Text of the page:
Halfway through one of his most intimate speeches Toni interrupted him ruthlessly.

"Aunt Jean, where's Lu?"

"Got smacked and sent to bed for stealing jam," her youngest cousin informed her unctuously. "My! She did howl! I guess Ma thumped her pretty well!"

"I did whip her rather hard," confessed Mrs. Gibbs half-apologetically. "I was real vexed with her when I found her with her fingers in the jar! But there, she's been wanting a smacking long enough, and I expect it'll do her good," she finished up cheerfully.

"Poor Lu! And she'd been so looking forward to to-night!" Toni's soft heart was wrung for the culprit. "Did she have any tea, Auntie?"

"Not she. I sent her straight off to bed." Mrs. Gibbs' tone was uneasy now. "And she didn't eat no dinner to-day, she was that excited!"

"Oh, poor Lu! Can't I take her up something, Aunt Jean?"

Mrs. Gibbs appeared to consider the question, though everyone at the table knew very well that her mother-heart had relented towards her darling long ago.

"Well, I don't mind if you do take her just a bite," she said presently; and amid much laughter and sympathetic joking a tray was fitted out with various delicacies and entrusted to the willing hands of Antonia.

Up she went, finding Lu's room in darkness, Lu herself lying sullenly awake, refusing to be comforted.

Her plump little person had strongly resented the force of her mother's stern hand; but her vanity was more severely hurt by the fact that the visitors downstairs would know both the cause and the method of her punishment. Therefore she turned away and pretended to be asleep; but Toni's gentle hand pulling down the clothes, Toni's soft voice murmuring of forgiveness and compensation were too much for the child.

She sat up, disclosing the tear-stains on her round cheeks in the light of the candle Toni carried, and allowed herself to be comforted with alternate bites of chicken and sips of lemonade.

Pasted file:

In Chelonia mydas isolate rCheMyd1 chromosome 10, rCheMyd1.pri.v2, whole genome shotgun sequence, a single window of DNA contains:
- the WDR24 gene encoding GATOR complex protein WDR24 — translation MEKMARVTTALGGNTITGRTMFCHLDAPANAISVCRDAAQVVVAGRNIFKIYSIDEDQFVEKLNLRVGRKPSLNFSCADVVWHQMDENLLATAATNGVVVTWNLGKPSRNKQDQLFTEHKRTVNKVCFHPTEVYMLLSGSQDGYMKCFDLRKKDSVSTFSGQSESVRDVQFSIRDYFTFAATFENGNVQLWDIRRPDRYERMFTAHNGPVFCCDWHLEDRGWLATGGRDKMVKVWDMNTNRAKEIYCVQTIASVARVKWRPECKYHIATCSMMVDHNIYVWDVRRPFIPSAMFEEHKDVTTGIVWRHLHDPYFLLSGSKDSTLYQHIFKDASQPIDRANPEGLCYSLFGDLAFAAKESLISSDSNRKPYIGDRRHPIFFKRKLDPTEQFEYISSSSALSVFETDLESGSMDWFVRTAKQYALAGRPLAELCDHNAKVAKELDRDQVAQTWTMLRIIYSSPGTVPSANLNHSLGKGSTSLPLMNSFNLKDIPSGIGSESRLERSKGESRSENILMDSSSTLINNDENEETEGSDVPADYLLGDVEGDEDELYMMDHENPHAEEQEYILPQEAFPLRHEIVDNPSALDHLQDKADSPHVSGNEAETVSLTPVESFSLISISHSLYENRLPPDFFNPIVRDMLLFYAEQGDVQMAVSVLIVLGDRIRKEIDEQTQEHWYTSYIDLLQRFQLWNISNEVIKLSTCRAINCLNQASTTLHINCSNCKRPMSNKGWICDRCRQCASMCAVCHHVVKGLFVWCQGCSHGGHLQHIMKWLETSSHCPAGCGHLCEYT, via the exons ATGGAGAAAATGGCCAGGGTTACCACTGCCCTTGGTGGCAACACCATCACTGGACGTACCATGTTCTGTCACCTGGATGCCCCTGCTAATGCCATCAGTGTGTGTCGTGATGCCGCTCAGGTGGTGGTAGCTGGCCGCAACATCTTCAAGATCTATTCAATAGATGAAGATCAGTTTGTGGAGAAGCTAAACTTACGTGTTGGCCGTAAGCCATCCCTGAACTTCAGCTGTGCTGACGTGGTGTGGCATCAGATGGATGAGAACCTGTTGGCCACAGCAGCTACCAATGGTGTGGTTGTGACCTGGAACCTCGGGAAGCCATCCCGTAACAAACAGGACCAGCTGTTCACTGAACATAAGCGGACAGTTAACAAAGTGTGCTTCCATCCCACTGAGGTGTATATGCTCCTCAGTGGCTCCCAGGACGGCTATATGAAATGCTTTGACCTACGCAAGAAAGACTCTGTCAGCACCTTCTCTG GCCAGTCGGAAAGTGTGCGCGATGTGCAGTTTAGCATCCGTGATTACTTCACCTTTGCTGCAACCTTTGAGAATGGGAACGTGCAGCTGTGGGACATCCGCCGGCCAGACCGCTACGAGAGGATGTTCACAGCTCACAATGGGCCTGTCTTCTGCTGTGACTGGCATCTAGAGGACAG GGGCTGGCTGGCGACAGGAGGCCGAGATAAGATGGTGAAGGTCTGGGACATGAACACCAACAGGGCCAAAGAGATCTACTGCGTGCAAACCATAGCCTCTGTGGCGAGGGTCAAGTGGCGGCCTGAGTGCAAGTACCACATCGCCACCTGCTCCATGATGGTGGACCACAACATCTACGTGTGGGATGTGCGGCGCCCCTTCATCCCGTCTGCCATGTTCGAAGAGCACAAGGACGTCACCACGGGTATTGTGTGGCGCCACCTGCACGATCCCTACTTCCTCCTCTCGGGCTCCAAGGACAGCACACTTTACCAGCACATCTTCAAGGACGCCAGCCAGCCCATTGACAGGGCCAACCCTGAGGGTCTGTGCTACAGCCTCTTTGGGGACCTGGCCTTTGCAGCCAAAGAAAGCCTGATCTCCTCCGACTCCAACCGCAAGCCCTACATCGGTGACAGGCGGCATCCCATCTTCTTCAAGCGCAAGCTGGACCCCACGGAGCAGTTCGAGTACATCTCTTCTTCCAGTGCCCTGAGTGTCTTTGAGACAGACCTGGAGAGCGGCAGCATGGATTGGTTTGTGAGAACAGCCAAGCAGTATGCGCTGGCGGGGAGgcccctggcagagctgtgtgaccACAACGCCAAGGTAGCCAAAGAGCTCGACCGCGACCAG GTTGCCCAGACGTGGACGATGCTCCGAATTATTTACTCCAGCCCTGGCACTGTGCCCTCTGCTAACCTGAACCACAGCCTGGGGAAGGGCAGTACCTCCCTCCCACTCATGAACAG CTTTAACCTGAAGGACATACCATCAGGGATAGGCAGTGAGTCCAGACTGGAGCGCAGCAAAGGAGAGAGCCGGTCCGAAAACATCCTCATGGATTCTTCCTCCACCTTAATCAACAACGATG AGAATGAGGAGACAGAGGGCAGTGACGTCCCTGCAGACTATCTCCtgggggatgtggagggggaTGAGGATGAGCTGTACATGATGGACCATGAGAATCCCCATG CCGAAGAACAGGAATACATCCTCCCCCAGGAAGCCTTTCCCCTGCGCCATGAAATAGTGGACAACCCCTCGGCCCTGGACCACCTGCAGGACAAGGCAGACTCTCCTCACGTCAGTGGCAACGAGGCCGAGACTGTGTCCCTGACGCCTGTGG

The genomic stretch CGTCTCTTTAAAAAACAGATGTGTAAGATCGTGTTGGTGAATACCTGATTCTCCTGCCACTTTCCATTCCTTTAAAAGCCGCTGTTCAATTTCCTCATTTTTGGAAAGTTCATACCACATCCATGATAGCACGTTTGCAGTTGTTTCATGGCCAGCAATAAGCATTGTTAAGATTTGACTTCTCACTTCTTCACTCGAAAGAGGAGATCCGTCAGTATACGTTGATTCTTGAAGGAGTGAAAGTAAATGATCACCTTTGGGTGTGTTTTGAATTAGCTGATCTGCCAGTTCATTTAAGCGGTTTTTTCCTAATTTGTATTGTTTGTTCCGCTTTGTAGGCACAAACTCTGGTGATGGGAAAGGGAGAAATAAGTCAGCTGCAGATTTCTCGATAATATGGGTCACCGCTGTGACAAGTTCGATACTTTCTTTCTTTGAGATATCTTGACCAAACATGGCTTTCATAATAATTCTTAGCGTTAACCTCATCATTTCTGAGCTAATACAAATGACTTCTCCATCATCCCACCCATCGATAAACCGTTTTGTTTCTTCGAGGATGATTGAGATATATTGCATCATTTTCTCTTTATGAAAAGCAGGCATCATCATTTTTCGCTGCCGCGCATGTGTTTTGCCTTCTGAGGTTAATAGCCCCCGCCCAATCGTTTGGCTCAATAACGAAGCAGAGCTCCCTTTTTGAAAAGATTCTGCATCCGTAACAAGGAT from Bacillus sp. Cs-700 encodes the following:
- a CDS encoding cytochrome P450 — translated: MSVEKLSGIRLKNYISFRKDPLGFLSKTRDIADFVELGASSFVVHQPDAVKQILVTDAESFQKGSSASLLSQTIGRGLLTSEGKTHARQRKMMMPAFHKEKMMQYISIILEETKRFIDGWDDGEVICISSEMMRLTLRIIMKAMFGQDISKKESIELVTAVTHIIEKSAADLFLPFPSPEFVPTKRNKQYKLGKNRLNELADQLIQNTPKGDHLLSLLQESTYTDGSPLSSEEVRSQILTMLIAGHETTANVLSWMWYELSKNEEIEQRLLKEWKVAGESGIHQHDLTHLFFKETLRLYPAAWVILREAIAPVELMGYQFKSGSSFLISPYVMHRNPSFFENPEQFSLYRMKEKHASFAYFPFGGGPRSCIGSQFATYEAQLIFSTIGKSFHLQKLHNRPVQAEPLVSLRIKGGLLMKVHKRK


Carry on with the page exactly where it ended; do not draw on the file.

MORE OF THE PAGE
"That's better!" Toni gave her a plate of trifle, and brushed back the tangled curls from the hot little forehead. "Now eat that up and then I must run away. They're waiting for me, you know, so when you've finished you must give me a kiss and go straight to sleep."

"Yes, Toni." Lu lay obediently down, soothed by the girl's kind tone. "I'll go to sleep all right if ... if Ma'll come up and say good-night!"

"Of course she will!" Toni smiled at the child's involuntary clinging to the mother who had punished her. "I'll tell her you're waiting—and now I must fly! Good-night, Ducky, sleep well!"

She kissed the child, her eyes very soft as she bent over the bed; and then, picking up the tray, she ran swiftly downstairs again and re-entered the room where tea was rapidly drawing to an end.

"How kind-hearted you are, Miss Toni," said Mr. Dowson admiringly as she slipped into her seat beside him. "Lots of people would have said the kiddy deserved to be whipped and sent to bed."

"I daresay she did, but that didn't make it any better—for her," laughed Toni, with a vivid remembrance of her aunt's corrective powers. "I know what Auntie's whippings are like, you see, and they're no joke!"

"You don't mean to say Mrs. Gibbs ever dared to ... to punish you, Miss Antonia?" His pale-blue eyes were aghast at the thought of such sacrilege.

"Oh, rather!" Toni laughed joyously at his face of horror. "She's whipped me heaps, of times.... I expect I deserved it, too, for I can assure you I was never a pattern child!"